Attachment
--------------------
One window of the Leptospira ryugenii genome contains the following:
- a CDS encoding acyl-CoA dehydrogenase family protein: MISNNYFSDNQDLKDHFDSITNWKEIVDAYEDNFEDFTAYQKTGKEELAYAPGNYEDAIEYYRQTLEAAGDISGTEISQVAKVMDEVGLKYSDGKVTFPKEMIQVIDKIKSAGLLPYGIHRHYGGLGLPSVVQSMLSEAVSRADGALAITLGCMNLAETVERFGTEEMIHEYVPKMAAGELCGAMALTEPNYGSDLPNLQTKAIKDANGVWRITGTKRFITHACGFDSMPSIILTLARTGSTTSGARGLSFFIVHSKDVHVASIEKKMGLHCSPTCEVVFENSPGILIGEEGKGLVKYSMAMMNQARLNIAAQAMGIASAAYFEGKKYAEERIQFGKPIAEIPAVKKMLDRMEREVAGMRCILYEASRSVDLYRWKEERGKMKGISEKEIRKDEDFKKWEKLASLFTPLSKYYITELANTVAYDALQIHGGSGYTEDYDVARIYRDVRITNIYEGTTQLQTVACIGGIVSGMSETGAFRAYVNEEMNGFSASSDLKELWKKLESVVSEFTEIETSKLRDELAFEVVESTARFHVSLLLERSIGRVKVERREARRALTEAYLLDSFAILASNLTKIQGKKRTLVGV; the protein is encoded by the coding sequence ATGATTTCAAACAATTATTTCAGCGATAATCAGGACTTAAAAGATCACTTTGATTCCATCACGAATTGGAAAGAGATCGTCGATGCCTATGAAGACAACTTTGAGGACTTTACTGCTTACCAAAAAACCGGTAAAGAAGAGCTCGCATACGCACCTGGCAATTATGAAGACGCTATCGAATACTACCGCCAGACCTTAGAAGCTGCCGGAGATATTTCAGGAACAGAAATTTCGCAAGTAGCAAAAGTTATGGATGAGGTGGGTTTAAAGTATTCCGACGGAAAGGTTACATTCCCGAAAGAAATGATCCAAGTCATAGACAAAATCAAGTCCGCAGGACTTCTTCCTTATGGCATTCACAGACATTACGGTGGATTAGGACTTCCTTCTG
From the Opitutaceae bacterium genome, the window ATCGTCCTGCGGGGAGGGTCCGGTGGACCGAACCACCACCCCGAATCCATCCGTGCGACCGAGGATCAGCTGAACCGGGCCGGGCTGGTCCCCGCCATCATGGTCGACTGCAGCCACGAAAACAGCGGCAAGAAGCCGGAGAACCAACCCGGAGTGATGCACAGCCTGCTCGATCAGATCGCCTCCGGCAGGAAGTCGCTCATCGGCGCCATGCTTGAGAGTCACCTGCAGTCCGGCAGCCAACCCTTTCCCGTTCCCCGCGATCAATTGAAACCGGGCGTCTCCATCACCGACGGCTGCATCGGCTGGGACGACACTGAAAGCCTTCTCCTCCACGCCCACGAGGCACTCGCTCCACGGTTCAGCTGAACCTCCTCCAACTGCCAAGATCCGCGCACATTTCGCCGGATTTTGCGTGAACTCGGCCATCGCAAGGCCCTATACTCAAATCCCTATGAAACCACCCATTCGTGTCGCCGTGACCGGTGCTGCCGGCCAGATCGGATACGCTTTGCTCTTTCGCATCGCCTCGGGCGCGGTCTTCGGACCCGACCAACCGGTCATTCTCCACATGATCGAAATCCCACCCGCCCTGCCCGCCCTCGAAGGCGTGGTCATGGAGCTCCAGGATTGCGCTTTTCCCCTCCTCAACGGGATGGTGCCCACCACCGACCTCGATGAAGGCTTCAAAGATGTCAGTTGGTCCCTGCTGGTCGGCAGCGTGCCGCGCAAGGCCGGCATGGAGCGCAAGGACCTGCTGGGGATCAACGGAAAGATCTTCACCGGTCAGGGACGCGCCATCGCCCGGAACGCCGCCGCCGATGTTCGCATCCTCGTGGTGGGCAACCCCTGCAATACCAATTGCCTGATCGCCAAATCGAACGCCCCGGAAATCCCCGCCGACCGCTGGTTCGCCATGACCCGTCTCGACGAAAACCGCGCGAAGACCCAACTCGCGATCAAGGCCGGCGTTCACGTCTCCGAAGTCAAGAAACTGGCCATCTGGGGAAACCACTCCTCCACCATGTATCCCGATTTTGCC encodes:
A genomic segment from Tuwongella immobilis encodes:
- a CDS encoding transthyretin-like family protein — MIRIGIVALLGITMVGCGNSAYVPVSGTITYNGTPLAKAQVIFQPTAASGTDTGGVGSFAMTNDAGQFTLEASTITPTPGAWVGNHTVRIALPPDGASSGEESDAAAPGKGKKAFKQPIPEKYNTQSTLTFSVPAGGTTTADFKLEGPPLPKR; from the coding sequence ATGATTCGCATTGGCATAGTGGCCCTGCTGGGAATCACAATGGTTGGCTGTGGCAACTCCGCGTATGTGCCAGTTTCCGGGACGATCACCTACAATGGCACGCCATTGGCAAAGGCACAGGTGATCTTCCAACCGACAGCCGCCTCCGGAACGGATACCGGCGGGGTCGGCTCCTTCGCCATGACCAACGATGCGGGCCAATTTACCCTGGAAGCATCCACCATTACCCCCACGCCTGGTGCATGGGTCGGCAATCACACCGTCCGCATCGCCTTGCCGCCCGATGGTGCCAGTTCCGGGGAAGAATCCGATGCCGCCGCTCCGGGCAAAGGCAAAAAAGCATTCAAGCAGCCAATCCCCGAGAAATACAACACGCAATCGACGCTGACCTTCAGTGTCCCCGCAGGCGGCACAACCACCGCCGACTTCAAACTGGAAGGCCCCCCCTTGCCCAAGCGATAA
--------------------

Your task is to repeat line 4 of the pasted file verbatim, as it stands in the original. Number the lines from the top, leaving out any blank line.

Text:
A genomic segment from Tuwongella immobilis encodes: